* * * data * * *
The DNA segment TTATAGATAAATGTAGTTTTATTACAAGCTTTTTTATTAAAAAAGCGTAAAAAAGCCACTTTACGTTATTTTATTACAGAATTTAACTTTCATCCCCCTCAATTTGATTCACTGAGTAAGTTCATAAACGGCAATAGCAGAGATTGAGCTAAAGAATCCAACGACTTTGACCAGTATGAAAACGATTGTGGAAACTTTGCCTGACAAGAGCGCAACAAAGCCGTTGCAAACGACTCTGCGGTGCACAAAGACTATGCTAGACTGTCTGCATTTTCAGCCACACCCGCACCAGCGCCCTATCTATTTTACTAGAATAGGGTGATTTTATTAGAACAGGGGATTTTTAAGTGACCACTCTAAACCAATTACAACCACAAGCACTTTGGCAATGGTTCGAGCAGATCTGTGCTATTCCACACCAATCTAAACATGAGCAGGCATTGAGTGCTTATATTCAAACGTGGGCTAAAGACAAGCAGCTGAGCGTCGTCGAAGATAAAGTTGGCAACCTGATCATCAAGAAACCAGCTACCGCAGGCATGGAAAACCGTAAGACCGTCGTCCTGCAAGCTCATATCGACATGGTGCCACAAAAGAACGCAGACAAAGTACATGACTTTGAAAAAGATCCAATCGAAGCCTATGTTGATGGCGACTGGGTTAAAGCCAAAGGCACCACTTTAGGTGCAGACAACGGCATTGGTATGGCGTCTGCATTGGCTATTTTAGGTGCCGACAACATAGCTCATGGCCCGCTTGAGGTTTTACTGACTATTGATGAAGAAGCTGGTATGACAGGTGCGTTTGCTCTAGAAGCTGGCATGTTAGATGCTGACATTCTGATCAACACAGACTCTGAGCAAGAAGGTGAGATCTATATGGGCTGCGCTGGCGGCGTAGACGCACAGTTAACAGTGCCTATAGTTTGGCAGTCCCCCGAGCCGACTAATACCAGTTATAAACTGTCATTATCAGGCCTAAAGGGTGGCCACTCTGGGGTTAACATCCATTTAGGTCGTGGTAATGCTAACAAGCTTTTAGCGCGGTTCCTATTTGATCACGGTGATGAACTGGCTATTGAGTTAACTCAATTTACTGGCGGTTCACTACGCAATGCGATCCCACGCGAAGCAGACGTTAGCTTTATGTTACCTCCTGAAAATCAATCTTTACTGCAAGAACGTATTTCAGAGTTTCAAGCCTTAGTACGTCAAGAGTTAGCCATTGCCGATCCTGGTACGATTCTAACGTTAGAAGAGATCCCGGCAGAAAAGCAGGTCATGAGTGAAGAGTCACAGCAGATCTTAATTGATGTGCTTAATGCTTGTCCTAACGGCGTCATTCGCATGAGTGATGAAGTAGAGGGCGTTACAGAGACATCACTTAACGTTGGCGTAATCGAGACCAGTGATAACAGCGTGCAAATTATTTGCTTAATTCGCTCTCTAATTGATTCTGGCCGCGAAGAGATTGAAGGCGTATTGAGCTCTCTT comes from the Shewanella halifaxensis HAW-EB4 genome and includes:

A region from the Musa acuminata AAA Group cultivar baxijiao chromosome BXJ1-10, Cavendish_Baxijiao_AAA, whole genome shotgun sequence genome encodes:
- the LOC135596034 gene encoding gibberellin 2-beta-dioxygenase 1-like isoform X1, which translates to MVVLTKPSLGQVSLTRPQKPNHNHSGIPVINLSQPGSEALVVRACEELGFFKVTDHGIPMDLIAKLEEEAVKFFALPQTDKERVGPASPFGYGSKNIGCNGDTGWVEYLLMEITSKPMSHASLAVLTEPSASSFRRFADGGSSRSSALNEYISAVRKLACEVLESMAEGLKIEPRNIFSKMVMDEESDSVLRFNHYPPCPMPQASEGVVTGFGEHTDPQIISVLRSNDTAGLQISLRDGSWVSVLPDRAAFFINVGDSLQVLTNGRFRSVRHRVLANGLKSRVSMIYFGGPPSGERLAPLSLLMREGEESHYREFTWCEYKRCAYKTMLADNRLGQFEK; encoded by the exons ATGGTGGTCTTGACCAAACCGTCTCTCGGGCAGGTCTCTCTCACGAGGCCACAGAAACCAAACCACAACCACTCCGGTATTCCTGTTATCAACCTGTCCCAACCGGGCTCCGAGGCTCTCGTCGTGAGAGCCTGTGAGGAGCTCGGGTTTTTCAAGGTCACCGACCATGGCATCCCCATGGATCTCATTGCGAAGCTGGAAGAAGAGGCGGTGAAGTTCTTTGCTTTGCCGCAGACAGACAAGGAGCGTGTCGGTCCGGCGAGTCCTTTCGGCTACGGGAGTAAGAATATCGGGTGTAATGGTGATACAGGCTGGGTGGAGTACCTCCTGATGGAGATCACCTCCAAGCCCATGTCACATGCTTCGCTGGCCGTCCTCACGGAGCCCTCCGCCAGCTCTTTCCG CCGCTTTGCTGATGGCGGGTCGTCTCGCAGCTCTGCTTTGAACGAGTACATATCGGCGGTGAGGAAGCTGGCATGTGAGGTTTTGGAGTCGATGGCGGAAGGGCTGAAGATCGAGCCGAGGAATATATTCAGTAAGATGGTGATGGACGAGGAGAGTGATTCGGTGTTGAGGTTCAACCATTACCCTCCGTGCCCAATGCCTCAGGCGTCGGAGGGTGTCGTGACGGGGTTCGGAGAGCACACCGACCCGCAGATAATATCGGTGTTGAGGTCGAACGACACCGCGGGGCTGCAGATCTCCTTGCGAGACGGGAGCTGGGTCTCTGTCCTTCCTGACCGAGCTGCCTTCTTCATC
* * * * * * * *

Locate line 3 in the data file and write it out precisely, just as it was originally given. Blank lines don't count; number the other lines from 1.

- the LOC135596034 gene encoding gibberellin 2-beta-dioxygenase 1-like isoform X1, which translates to MVVLTKPSLGQVSLTRPQKPNHNHSGIPVINLSQPGSEALVVRACEELGFFKVTDHGIPMDLIAKLEEEAVKFFALPQTDKERVGPASPFGYGSKNIGCNGDTGWVEYLLMEITSKPMSHASLAVLTEPSASSFRRFADGGSSRSSALNEYISAVRKLACEVLESMAEGLKIEPRNIFSKMVMDEESDSVLRFNHYPPCPMPQASEGVVTGFGEHTDPQIISVLRSNDTAGLQISLRDGSWVSVLPDRAAFFINVGDSLQVLTNGRFRSVRHRVLANGLKSRVSMIYFGGPPSGERLAPLSLLMREGEESHYREFTWCEYKRCAYKTMLADNRLGQFEK; encoded by the exons ATGGTGGTCTTGACCAAACCGTCTCTCGGGCAGGTCTCTCTCACGAGGCCACAGAAACCAAACCACAACCACTCCGGTATTCCTGTTATCAACCTGTCCCAACCGGGCTCCGAGGCTCTCGTCGTGAGAGCCTGTGAGGAGCTCGGGTTTTTCAAGGTCACCGACCATGGCATCCCCATGGATCTCATTGCGAAGCTGGAAGAAGAGGCGGTGAAGTTCTTTGCTTTGCCGCAGACAGACAAGGAGCGTGTCGGTCCGGCGAGTCCTTTCGGCTACGGGAGTAAGAATATCGGGTGTAATGGTGATACAGGCTGGGTGGAGTACCTCCTGATGGAGATCACCTCCAAGCCCATGTCACATGCTTCGCTGGCCGTCCTCACGGAGCCCTCCGCCAGCTCTTTCCG CCGCTTTGCTGATGGCGGGTCGTCTCGCAGCTCTGCTTTGAACGAGTACATATCGGCGGTGAGGAAGCTGGCATGTGAGGTTTTGGAGTCGATGGCGGAAGGGCTGAAGATCGAGCCGAGGAATATATTCAGTAAGATGGTGATGGACGAGGAGAGTGATTCGGTGTTGAGGTTCAACCATTACCCTCCGTGCCCAATGCCTCAGGCGTCGGAGGGTGTCGTGACGGGGTTCGGAGAGCACACCGACCCGCAGATAATATCGGTGTTGAGGTCGAACGACACCGCGGGGCTGCAGATCTCCTTGCGAGACGGGAGCTGGGTCTCTGTCCTTCCTGACCGAGCTGCCTTCTTCATC